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First comes the house, then comes the marriage
by Taylor Joeckel

Times have changed and young couples are now making their commitment to each other with more than an engagement ring…a set of new house keys is now becoming the new norm as well.

For unmarried millennial couples, buying a home together before tying the knot has become more prevalent. According to a Coldwell Banker Marriage and Homebuying Study, a quarter of American millennials purchased their home with their current spouse before getting married. Low-rate mortgages and rising rental costs, among other reasons, make being a homeowner now rather than later seem like an attractive option. And while making that move first can work out well, not every story has a happy ending.

Here’s what unmarried couples who are purchasing, or have purchased, a home together should know:

Community v. Separate Property in Texas

Texas is one of the nine community property jurisdictions in the United States. In community property states, all property acquired after marriage is owned by both spouses and all property acquired before marriage is generally considered separate property. Why does it matter? Because community property can be divided in a divorce and separate property cannot.

The implications of this are important: a home purchased before marriage is separate property in the state of Texas.

You can determine if a house is community property or separate property, using the following rules:

  • A house purchased during marriage is presumed to be community property.
  • A house owned before marriage is separate property, as is a house inherited or received as a gift. A house can be the separate property of one spouse, or both spouses can have separate property interest in the house.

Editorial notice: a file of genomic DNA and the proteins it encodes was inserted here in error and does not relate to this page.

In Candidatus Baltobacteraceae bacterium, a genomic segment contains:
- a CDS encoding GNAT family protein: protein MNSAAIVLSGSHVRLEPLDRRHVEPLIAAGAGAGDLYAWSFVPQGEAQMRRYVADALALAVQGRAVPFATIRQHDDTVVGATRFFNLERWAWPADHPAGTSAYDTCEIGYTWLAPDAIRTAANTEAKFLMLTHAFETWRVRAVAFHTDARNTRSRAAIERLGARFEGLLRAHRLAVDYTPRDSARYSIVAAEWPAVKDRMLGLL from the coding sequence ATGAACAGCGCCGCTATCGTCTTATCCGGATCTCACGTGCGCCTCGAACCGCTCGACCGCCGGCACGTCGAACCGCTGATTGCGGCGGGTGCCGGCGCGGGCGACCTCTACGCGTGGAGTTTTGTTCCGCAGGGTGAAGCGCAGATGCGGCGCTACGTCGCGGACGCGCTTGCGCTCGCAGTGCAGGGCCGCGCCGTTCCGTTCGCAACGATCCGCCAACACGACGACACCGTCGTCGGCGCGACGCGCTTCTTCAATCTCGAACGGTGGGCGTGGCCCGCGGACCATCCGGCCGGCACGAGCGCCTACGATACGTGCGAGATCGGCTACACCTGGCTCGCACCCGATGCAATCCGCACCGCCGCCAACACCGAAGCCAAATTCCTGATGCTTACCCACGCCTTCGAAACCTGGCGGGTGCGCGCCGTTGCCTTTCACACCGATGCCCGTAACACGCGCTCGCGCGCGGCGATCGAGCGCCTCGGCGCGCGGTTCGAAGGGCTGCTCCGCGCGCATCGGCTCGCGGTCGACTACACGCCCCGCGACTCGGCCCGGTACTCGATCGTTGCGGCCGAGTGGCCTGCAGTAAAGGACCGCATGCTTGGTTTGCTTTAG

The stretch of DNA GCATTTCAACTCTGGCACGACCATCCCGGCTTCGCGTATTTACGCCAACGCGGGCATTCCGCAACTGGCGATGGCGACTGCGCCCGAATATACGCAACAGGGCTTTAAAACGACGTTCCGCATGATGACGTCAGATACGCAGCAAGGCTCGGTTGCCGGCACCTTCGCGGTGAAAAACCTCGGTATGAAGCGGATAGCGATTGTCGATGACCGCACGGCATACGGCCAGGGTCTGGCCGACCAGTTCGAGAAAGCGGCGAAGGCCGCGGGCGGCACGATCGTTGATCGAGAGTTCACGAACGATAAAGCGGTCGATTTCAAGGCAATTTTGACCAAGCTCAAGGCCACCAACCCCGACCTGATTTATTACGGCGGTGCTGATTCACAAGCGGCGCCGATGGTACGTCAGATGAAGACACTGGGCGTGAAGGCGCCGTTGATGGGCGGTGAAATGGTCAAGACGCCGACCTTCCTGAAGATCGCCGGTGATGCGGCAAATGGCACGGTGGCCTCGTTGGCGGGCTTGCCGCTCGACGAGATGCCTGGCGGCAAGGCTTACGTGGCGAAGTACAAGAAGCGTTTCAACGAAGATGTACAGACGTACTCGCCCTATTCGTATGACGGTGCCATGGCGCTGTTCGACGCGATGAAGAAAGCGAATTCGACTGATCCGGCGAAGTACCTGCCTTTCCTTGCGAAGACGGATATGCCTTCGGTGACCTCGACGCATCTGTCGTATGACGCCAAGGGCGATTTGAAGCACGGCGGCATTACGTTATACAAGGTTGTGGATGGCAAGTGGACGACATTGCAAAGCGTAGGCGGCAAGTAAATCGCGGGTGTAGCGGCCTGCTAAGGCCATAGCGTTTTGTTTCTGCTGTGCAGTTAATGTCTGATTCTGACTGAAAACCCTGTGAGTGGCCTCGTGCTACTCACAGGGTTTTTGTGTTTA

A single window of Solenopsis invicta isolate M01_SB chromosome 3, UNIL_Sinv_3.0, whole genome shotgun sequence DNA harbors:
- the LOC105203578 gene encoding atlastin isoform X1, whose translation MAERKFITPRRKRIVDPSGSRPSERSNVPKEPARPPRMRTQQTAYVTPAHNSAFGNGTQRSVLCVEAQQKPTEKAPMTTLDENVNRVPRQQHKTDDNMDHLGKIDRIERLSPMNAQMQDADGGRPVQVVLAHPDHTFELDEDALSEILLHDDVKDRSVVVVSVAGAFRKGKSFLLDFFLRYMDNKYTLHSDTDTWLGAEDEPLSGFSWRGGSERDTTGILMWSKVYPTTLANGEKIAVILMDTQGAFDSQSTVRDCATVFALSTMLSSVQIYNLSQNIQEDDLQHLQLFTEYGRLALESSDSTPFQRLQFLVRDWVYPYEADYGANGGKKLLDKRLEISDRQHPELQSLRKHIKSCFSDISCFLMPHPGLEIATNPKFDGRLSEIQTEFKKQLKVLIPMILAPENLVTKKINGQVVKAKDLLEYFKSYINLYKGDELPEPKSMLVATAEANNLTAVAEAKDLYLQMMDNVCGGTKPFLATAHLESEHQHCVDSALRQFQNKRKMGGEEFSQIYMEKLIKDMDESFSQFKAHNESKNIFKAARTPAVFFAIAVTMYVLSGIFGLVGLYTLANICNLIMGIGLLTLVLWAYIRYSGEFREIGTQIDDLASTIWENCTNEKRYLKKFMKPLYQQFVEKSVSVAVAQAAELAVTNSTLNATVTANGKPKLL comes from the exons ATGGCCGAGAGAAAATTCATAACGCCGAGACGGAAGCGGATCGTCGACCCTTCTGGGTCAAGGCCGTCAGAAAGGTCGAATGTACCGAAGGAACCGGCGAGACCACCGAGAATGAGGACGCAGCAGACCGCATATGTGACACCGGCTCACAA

How to Determine the Ownership Characterization of a Home

Real property can be characterized as either separate or community property, depending on the time and circumstances of the purchase. The most common method for establishing the character of property is the inception of title rule. Under the inception of title rule, a property’s character is based on the time and manner in which a person first acquires an interest in the property.

The first step in establishing the character of property under the inception of title rule is to determine the date of inception of title. The date of inception of title is the date a person first acquires an ownership interest in the property, as well as possession of and title to the property. When purchasing a home, inception of title occurs on the date the earnest money contract is signed. Although the purchaser does not take possession or acquire legal title when the earnest money contract is signed, the inception of title rule is concerned with the date the ownership interest originated, not the date of completion.

As stated, real property purchased before marriage is separate property. If both spouses are named grantees on a deed reflecting a premarital purchase, each spouse will be vested with title to an undivided one-half separate interest in the property. This presumption can be rebutted by showing that the spouses did not furnish the consideration of the purchase in equal shares. Therefore, each spouse’s ownership interest is based on the percentage of consideration each spouse contributed to purchase the home.

For example, if a couple split the earnest money and the down payment 50/50, each spouse would own 50% of the home as his or her separate property. If a couple splits the earnest money and down payment 75/25, then one spouse would own 75% of the home, and the other spouse would own 25% of the home. If one spouse pays for 100% of the earnest money and down payment, that spouse owns the entire home as his/her separate property, regardless if both spouse’s names are on the deed.
Property Owned Jointly

Prior to Marriage Will NOT Automatically Become Community Property Upon Marriage

Couples often mistakenly believe jointly owned premarital property will become community property once they marry. However, separate property will not automatically become community property upon marriage.

Once the property’s character is established under the inception of title rule, that character will not change. For example, changing the property’s form (i.e. being sold or exchanged for other property), appreciation in the property’s value, using community or separate property o improve or complete the purchase of the property, or using separate property to secure community indebtedness will not convert separate property into community property. Moreover, refinancing the loan on a home during marriage will not change the character of a home purchased prior to marriage (i.e. it will remain separate property).

Homebuying shouldn’t be taken lightly, especially when it’s done with someone to whom you’re not legally bound. If you have questions about Texas marital property laws, contact family law attorney, Taylor Joeckel, or any of our other KoonsFuller attorneys located in our Dallas, Denton, Houston, Plano or Southlake offices.